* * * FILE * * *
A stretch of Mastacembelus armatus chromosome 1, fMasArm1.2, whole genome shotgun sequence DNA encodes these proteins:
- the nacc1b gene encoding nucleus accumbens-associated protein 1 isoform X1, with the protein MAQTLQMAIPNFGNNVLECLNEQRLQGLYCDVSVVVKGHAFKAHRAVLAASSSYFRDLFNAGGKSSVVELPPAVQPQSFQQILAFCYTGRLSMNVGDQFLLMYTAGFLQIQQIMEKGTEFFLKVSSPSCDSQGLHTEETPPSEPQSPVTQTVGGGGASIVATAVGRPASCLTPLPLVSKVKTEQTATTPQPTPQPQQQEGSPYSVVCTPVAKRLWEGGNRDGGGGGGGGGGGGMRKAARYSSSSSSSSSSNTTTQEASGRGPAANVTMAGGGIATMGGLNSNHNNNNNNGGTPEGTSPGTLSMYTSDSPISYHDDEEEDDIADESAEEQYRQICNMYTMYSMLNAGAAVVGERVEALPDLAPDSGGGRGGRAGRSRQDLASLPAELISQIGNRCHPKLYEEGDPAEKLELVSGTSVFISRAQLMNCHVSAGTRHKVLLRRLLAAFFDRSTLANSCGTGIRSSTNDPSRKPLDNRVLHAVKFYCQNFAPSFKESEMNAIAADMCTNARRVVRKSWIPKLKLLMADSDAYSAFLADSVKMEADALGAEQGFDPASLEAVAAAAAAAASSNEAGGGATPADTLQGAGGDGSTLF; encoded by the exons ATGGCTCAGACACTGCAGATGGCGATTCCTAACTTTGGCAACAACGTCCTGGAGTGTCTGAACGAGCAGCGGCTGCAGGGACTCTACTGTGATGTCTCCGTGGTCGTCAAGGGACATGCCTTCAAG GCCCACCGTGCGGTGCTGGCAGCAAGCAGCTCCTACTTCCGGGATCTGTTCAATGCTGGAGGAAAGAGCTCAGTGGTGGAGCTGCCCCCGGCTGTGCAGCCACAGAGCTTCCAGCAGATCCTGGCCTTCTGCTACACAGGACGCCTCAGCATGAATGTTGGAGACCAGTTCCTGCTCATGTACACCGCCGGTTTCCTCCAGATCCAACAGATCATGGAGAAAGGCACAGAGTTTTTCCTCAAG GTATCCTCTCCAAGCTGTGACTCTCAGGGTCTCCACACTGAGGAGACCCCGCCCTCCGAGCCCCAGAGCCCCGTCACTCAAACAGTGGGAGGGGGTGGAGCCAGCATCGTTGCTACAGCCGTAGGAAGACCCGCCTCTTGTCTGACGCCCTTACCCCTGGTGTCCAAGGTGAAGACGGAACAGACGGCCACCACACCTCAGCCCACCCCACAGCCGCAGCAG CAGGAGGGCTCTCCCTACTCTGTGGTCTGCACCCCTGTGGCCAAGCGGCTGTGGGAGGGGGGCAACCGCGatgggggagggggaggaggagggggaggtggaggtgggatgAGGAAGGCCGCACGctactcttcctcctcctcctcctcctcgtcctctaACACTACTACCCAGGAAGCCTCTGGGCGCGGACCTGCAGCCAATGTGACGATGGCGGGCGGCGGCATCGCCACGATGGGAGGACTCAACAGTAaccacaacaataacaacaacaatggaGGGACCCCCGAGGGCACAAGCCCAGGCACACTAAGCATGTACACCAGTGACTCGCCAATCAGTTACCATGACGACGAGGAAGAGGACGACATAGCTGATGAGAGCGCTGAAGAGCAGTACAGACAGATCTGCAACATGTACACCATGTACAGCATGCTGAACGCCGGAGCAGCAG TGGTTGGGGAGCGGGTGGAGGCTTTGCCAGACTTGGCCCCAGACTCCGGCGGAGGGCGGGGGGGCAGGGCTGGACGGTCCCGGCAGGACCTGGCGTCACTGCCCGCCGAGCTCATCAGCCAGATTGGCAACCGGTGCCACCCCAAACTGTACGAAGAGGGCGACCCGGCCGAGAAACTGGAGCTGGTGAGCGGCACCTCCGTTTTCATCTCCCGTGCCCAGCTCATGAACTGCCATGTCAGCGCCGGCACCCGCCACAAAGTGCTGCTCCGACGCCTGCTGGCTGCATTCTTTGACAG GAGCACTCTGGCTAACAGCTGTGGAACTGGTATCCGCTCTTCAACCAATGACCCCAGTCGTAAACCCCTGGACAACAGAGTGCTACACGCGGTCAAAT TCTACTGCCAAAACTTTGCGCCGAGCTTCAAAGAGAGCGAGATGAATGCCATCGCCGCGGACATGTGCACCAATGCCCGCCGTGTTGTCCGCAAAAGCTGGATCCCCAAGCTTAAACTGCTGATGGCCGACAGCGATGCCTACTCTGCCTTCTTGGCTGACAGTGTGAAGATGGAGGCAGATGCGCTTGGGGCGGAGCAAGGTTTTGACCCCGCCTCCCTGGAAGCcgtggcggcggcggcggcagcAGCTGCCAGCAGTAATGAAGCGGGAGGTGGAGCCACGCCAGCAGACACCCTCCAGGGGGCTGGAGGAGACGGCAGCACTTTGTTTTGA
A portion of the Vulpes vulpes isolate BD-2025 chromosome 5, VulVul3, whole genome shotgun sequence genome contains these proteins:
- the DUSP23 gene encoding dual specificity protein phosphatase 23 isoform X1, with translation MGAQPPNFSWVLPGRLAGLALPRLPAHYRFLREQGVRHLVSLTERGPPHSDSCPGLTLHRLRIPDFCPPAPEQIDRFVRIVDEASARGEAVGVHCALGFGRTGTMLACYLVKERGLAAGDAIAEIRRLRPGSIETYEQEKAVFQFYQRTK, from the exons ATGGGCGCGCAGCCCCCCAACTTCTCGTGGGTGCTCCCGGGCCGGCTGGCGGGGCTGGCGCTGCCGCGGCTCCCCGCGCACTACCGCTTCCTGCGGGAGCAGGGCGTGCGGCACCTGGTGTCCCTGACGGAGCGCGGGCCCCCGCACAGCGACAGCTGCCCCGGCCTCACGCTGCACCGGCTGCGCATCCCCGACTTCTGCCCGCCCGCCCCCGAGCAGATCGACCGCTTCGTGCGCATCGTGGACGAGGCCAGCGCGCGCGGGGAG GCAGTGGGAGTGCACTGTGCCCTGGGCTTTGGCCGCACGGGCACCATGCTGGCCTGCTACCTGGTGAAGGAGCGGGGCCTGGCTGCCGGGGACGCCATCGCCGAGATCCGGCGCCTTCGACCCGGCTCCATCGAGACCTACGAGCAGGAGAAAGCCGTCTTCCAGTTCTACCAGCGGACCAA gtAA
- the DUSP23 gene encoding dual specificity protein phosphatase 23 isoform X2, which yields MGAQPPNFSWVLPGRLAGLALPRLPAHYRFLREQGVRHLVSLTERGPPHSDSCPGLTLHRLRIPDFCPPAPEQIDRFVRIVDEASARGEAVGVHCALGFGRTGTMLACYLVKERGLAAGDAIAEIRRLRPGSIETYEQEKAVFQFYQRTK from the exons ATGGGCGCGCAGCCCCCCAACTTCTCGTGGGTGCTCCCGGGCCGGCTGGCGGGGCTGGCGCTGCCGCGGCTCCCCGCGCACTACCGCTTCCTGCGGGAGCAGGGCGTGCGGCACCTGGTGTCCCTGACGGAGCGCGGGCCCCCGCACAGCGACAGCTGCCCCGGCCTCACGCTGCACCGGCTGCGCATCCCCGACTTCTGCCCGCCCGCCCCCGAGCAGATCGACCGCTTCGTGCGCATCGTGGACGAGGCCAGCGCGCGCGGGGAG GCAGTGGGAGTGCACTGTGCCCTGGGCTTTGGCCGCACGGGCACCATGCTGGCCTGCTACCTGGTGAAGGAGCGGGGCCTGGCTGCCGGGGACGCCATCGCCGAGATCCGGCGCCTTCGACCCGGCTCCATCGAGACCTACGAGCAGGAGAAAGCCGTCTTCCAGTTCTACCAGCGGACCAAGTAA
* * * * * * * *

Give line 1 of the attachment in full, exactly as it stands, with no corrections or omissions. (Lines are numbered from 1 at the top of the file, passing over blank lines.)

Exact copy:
A stretch of Mastacembelus armatus chromosome 1, fMasArm1.2, whole genome shotgun sequence DNA encodes these proteins: